For those of you who don’t think advertising works, consider this: Those weight-loss products that are promoted during “distressed” times (meaning they run whenever stations/networks can fit them in) sell lots of product with those ads. Sensa alone sold more than $364 million worth of products over the last four years.

And here’s the catch: The products themselves don’t work.

At least that’s according to the Federal Trade Commission, which has forced three manufacturers to pay $34 million in refunds to those who bought the products. The FTC demanded the refunds because the marketers are making claims that are unfounded by science.

sensa-1024x731I bring this up not to prove that advertisers can dupe anyone into buying something – or even that people can be duped. No, I bring it up because the type of advertising those weight-loss marketers do is something I’ve often thought was pretty effective.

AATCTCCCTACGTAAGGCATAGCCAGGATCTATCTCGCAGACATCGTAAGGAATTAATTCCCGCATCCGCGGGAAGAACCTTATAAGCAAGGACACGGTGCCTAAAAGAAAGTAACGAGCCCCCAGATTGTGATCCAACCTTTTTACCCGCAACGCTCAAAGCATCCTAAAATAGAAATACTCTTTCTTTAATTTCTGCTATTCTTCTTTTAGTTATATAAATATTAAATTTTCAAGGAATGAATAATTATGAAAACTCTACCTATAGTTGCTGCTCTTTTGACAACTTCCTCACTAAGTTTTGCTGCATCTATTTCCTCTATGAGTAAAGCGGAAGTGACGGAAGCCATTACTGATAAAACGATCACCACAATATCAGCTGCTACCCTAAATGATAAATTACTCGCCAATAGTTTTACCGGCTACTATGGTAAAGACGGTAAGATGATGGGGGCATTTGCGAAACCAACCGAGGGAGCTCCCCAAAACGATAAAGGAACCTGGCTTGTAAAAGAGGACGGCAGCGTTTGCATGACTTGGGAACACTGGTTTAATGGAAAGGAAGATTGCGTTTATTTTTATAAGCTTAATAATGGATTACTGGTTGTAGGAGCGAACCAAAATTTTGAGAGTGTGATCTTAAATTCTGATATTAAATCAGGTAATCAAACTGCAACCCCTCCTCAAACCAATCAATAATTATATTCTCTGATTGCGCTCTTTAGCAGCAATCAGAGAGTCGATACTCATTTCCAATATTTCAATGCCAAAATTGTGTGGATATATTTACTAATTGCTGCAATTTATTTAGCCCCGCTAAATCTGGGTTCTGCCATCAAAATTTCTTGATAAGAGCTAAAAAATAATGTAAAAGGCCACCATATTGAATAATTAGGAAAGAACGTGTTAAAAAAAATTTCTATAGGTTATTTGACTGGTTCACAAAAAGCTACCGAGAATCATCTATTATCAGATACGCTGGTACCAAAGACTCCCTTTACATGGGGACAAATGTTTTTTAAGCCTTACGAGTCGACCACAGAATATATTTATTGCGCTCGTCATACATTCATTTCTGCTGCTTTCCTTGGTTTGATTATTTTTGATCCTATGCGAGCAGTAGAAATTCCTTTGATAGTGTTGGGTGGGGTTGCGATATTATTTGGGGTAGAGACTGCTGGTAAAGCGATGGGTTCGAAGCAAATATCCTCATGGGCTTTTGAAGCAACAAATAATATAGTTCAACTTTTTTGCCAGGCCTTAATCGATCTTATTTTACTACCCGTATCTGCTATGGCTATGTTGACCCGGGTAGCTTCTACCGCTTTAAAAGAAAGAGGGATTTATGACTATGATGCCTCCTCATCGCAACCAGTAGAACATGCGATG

They and their like, such as those OxiClean commercials, are demonstration-driven, much like an infomercial. Those kinds of ads are not for everybody, of course, but there’s always something compelling about them. You feel a pull that says, even when you are skeptical, “Don’t miss out! This is easy!”

That’s the brand face (who you are when you use a brand) of those kinds of spots. You’re the person who doesn’t want to miss out and believes easy is best, even if it’s against your better judgment.

As a brand guy, I don’t believe product benefits alone drive preference. Not by a long shot. But, in an era in which much advertising (especially among the big-budget brands) is without meaning, those weight-loss marketers and their like are more in tune with their target audiences than most.

They’ll even get some people to buy a product that doesn’t work.